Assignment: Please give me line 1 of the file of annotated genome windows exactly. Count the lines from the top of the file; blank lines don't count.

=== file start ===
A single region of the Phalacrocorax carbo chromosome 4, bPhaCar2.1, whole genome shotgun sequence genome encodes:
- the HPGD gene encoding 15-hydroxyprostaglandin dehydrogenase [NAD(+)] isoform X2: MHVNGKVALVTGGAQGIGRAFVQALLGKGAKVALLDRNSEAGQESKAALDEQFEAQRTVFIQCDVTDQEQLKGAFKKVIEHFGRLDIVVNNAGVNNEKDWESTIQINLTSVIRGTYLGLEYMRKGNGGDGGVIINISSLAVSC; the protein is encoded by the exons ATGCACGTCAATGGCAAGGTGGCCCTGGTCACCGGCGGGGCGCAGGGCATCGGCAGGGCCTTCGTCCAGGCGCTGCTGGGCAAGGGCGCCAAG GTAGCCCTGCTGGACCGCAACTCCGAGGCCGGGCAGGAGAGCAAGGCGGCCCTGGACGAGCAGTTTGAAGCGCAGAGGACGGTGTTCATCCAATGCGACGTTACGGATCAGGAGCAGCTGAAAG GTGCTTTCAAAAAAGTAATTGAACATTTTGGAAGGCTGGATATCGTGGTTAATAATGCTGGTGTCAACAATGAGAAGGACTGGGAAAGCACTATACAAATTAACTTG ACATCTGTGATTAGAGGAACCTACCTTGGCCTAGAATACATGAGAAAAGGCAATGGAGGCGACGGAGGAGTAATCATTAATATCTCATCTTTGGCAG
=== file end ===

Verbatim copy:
A single region of the Phalacrocorax carbo chromosome 4, bPhaCar2.1, whole genome shotgun sequence genome encodes: